TOKYO -- Japanese life insurance companies are poised to step up investment in foreign government bonds without currency hedges, a move that may help serve as a bulwark against the yen strengthening past 110 per dollar.
Many life insurance providers hold foreign bonds with currency hedges that prevent their values from falling below par during adverse currency fluctuations. A common way to hedge is to sign yen future contracts or similar instruments that lock in exchange rates. That set of transactions has a neutral effect on the foreign exchange market, meaning the yen does not weaken as a result.
But an abundance of institutional portfolios adopting that approach jacks up the cost to hedge. U.S. short-term interest rates are climbing on speculation of another Federal Reserve rate hike, which in turn further raises fees for hedges.
During the first fiscal half ended September, the premium for dollar hedging hovered around 1.4 to 1.7 percentage points. Now the rate has jumped to 1.9 points. Meanwhile, yields for the 10-year U.S. Treasury bill, the benchmark for long-term U.S. interest rates, stand around 2.4%. Although the rate recovered from September, there has not been much of an upturn.
That puts the real rate of return of currency-hedged 10-year Treasury notes near 0.5%, a level falling short of super-long-term Japanese government bonds.
"At those returns, there's no point in investing in foreign bonds," said an asset manager at a major Japanese life insurance company.
Change of plans
Entering the second fiscal half to March 2018, life insurance groups have responded by either hedging corporate bonds or other vehicles that have higher yields than JGBs, or by simply opting for unhedged "open" foreign bonds.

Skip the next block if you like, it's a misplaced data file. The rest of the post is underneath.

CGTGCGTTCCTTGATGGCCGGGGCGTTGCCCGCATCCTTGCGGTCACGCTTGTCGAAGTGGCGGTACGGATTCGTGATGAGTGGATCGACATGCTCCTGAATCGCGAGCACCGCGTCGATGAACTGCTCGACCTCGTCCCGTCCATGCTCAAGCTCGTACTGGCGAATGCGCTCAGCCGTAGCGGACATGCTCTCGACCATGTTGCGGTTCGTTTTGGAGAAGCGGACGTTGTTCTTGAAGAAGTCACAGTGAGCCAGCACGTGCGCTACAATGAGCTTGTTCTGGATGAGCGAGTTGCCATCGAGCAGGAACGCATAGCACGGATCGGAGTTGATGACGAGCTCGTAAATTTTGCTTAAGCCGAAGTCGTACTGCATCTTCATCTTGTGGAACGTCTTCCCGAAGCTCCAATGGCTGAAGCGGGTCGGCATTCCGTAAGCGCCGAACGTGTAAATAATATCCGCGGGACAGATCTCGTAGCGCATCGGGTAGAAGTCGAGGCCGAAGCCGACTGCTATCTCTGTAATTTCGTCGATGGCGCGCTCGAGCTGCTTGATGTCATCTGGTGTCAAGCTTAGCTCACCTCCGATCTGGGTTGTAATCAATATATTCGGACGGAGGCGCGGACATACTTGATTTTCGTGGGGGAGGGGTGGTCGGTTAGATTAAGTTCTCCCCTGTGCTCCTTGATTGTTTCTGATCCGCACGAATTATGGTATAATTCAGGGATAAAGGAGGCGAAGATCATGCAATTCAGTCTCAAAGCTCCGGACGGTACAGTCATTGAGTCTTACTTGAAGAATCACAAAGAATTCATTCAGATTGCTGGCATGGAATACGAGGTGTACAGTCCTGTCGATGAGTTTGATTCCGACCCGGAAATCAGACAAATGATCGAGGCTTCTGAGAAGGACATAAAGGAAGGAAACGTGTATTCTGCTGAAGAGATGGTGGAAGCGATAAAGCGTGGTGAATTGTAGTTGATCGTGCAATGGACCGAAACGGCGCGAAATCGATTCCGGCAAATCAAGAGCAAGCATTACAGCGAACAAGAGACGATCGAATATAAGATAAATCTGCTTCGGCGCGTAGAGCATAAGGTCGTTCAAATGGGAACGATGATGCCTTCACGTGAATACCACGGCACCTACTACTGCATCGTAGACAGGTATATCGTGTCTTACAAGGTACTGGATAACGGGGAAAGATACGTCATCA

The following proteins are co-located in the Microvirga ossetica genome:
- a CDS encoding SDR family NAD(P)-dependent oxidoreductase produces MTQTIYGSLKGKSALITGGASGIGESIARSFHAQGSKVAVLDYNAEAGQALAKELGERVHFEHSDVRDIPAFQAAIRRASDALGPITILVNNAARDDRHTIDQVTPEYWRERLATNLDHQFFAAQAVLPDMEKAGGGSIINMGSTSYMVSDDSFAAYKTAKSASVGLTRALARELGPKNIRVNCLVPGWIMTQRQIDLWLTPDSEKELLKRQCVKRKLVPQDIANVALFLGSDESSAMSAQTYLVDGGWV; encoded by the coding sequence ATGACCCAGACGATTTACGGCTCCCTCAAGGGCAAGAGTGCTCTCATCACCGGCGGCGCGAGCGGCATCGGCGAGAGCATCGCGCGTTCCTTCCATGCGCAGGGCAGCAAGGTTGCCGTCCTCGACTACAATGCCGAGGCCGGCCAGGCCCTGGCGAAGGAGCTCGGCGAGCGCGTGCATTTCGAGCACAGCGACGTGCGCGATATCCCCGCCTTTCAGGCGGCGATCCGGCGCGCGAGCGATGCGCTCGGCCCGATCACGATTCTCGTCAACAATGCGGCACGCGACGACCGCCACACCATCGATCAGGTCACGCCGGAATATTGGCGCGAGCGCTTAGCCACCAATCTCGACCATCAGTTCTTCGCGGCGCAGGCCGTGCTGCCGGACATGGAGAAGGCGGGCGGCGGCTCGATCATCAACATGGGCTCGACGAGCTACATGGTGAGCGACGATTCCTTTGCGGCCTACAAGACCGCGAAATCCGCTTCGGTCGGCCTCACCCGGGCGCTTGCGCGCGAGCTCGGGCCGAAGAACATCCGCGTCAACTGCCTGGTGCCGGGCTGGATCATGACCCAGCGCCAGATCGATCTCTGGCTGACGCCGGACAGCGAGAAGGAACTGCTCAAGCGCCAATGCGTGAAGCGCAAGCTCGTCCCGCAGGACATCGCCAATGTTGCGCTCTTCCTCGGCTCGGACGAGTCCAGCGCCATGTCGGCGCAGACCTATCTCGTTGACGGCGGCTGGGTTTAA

In the second fiscal half, Nippon Life Insurance is cutting its balance of currency-hedged bonds and shifting to the open alternative. The first half saw the addition of 510 billion yen ($4.48 billion) worth of hedged foreign bonds, while further allocations of open foreign debt amounted to just 230 billion yen. For the second half, Nippon Life has decided to take on foreign exchange risk.
Also in the current fiscal half, Mitsui Life Insurance is projected to invest the equivalent of at least 100 billion yen more in open foreign bonds denominated in U.S. and Australian dollars. Sumitomo Life Insurance says it will consider investing in open foreign debt if the yen appreciates past the 110-per-dollar threshold.
Life insurers purchase open foreign bonds during periods when the yen gains strength. If the Japanese currency softens afterwards, those companies can profit off exchange margins.
"Yen selling by life insurance companies will act as a powerful brake against the strengthening of the yen," said Ryoko Tada at Nomura Securities.
Long-dated U.S. Treasury yields spiked following Donald Trump's surprise election in November. Because yields move inversely to bond value, Japanese life insurers had shied away from that asset class. During the final six months of fiscal 2016, those companies bought 867.6 billion yen more in foreign bonds than they sold, down 6 trillion yen from the previous half.
Then in the first half of fiscal 2017, life insurers bought 1.77 trillion yen worth of foreign debt on a net basis, signaling a revival of that investment. The currency rate also moved in the 107 yen to 114 yen per dollar range during the same period.
"Life insurance companies purchasing open foreign bonds when the yen appreciated beyond 110 yen also had an effect," said a source at an international bank. Domestic life providers could loom bigger as a barrier against the strong yen this fiscal half.